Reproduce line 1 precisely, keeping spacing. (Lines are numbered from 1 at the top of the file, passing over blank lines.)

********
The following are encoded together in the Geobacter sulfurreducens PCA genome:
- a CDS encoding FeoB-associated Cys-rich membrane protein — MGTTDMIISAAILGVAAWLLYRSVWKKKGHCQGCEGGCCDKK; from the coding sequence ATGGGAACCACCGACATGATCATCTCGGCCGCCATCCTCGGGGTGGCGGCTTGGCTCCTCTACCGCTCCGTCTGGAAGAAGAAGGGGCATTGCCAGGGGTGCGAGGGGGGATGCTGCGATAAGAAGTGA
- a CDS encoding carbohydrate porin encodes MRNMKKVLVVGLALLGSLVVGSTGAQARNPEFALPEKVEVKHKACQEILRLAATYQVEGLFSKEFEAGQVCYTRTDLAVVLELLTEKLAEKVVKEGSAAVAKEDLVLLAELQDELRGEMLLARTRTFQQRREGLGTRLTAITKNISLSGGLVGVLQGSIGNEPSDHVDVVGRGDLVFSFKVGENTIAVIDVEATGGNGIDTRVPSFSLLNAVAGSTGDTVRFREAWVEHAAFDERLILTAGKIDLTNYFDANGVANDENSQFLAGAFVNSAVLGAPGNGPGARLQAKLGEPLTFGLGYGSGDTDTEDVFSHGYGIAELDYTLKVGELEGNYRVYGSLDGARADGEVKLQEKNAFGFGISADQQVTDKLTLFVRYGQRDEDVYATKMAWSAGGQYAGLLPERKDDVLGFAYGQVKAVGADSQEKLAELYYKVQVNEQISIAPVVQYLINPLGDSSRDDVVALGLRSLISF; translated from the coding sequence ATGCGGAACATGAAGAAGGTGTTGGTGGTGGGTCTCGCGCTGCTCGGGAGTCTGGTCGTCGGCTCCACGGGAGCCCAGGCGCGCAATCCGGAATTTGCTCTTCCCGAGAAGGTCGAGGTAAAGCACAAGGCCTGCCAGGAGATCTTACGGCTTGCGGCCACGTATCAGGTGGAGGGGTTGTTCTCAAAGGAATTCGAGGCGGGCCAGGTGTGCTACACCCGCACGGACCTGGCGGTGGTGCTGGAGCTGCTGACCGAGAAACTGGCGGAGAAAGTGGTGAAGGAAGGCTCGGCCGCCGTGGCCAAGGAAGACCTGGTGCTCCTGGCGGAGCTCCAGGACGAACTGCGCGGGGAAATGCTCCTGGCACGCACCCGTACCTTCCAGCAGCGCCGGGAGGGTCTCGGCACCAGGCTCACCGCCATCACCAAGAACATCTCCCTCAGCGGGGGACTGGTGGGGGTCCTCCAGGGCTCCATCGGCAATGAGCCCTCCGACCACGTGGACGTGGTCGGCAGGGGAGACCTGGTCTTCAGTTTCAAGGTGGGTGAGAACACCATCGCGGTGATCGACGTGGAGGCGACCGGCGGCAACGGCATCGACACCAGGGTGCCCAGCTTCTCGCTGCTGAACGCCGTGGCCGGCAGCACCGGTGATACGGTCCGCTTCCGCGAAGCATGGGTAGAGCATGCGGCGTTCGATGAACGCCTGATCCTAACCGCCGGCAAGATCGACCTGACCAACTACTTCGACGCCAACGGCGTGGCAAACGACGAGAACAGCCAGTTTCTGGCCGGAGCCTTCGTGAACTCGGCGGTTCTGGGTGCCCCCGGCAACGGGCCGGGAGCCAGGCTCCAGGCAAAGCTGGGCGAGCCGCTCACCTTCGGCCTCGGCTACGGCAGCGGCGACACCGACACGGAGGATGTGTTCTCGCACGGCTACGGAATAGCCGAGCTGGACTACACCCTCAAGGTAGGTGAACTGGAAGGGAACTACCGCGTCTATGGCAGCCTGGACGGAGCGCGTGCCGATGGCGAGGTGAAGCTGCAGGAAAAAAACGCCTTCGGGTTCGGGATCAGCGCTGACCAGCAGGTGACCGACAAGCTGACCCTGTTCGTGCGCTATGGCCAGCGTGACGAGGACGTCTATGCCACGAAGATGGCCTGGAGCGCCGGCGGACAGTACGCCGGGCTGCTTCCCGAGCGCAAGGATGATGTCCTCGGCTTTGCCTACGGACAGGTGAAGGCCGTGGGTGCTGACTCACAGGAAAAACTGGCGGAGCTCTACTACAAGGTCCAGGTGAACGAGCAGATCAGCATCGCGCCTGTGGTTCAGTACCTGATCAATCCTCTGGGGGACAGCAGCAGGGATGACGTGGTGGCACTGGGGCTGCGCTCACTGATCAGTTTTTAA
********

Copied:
The following are encoded together in the Geobacter sulfurreducens PCA genome: